USGS Fire Science is fundamental to understanding the causes, consequences, and benefits of wildfire and helps prevent and manage larger, catastrophic events. USGS scientists and programs provide information and develop tools that are widely used by stakeholders to make decisions before, during, and after wildfires across the nation.
Wildfire Support from 438 Miles Above
USGS scientists possess diverse technical capabilities that are used to address a wide variety of problems posed by wildland fires. Outcomes of USGS science are used by fire and land managers to respond to fire-related issues when they arise and promote sound land management decisions.
Wildland fire (including wildfires and prescribed fires) can be used by land managers to restore historical forests, preserve old growth, increase plant diversity, reduce hazardous fuels and future wildfire risk, and manage natural resources for the benefit of agriculture, ranching, forestry, and wildlife management. However, unplanned wildfires are expensive to manage and can have massive impacts on human communities, causing economic disruption and the loss of homes, livelihoods, and lives. Over the past two decades, a rapid escalation of extreme wildfire behavior has been observed, accompanied by significant increases in risk to responders and citizens, home and property losses, costs, and threats to communities and landscapes.
When fires occur, the USGS and its partners produce extensive data sets and tools necessary to detect fires and monitor fire progress, model fire and smoke behavior, determine health and safety implications from smoke, ash, structures, and soil, and develop new applications with emerging technology such as satellites. USGS science is also used to assess post-fire risks of water contamination and landslide hazards, and to relate fire severity to changes in land cover and ecosystems.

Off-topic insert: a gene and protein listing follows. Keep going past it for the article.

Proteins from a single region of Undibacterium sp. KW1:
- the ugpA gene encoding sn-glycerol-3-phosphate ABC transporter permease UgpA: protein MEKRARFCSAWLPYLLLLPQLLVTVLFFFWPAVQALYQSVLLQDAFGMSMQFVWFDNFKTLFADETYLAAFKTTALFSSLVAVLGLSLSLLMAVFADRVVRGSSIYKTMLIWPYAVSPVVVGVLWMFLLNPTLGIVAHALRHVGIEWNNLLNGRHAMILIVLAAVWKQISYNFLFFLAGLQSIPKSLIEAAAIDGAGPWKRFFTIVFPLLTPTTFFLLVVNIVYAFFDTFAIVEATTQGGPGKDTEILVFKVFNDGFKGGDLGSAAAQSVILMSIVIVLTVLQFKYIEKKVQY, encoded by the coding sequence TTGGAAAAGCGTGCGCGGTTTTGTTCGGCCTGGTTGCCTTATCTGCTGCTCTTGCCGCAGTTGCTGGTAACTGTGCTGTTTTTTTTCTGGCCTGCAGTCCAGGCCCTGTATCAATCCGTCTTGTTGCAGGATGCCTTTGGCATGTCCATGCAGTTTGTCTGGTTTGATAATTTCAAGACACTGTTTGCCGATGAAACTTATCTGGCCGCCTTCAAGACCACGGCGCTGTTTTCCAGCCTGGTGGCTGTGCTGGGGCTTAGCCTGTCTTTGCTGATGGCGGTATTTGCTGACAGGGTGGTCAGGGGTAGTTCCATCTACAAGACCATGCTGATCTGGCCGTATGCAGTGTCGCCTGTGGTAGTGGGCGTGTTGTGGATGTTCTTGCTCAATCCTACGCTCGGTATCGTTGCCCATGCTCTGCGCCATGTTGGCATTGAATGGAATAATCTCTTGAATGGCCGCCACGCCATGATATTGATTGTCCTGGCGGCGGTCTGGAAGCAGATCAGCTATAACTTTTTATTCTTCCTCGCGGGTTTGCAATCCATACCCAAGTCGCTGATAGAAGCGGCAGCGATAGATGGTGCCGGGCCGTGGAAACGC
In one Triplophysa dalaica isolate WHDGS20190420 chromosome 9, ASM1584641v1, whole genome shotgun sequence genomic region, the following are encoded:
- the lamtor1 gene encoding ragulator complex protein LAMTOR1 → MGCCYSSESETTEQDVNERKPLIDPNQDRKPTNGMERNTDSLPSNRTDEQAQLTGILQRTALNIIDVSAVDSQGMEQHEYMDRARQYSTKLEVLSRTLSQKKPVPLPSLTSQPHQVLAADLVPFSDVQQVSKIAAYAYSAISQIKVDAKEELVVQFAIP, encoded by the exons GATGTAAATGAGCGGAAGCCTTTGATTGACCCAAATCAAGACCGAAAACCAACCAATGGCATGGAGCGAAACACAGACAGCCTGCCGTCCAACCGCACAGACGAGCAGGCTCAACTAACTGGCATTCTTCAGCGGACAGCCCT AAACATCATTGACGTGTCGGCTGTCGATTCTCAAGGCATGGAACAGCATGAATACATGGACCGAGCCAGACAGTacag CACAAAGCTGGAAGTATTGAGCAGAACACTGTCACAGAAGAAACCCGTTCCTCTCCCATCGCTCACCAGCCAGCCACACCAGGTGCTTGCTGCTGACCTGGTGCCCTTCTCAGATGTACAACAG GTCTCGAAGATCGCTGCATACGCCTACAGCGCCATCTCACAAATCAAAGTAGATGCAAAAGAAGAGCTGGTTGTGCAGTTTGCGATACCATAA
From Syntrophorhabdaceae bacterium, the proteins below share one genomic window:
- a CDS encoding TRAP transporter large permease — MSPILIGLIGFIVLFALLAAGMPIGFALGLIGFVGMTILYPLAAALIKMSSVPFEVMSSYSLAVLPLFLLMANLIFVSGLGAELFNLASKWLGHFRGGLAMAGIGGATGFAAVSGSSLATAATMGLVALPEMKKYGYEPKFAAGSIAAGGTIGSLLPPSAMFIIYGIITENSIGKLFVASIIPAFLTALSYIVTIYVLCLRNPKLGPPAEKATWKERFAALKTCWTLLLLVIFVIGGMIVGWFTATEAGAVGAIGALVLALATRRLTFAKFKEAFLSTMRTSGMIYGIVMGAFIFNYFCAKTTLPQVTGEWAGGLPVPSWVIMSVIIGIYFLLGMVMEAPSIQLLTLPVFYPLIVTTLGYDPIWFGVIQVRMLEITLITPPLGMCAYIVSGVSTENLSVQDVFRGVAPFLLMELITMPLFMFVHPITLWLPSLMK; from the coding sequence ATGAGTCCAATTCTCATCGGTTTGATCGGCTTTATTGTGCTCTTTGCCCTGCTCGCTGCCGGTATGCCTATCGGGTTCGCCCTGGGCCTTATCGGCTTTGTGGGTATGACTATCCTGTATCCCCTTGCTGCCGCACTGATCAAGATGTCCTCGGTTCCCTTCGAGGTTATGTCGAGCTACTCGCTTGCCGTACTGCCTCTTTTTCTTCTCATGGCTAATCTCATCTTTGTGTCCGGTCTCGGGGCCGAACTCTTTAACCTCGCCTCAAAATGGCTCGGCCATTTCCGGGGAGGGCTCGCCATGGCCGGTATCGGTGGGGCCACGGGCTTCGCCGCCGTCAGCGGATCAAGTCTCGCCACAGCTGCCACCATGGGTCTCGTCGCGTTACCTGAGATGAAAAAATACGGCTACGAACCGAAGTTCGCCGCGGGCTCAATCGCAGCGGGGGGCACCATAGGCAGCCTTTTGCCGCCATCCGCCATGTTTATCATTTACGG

To assist in these situations, the USGS can turn to data from their Landsat series of satellites, with over 40 years of multispectral remote imaging information for the earth. Among other uses, Landsat data are critical resources that permit detection of fires around the world and document burn severity and the extent of their impact of fires. These remote sensing platforms can be used to measure fuels on the surface (plants, logs, and litter on the ground) and in the canopy (leaves, stems, and trunks of trees and vines) before and after fires.
It’s not just homes and businesses burned in wildfires. There are many other social, economic, and environmental effects. According to the National Interagency Fire Center (NIFC), about 4.7 million acres burned in 2019 in 50,477 wildfires while 8.8 million acres burned in 2018 in 58,083 wildfires. It costs an average of \$5 billion a year to respond to wildfires, and the net economic impact is about \$72 billion a year.
A recent example is the well-known “Camp Fire” in Northern California during the month of November in 2018.. The wildfire was the deadliest and most destructive in that area to date, killing 88 people, destroying more than 18,500 structures, and costing an estimated \$15 billion. In all, 2018’s wildfire season burned 8.8 million acres, far surpassing the 10-year average burn area of 6.8 million acres per year. The total cost of the wildfire season was a staggering \$24 billion, primarily from the destruction of homes and infrastructure, along with firefighting costs. The 2018 wildfire season overtook 2017 as the most expensive, and the two years together caused an unprecedented $40 billion worth of damage.
Besides the use of pre, during and post wildfire satellite imagery for disaster preparation, migration, response and recovery, there are demonstrated cost effectiveness of such information. One such instance is the use of Landsat data in the Forest Service’s Burn Area Emergency Response (BAER) program. The BAER program identifies imminent post-wildfire threats to human life and safety, property, and critical natural or cultural resources and can yield cost savings of up to $35 million over a five-year period.
For more information about the USGS support of and participation in wildfire science, go to this interactive Story Map: https://wim.usgs.gov/geonarrative/firescience/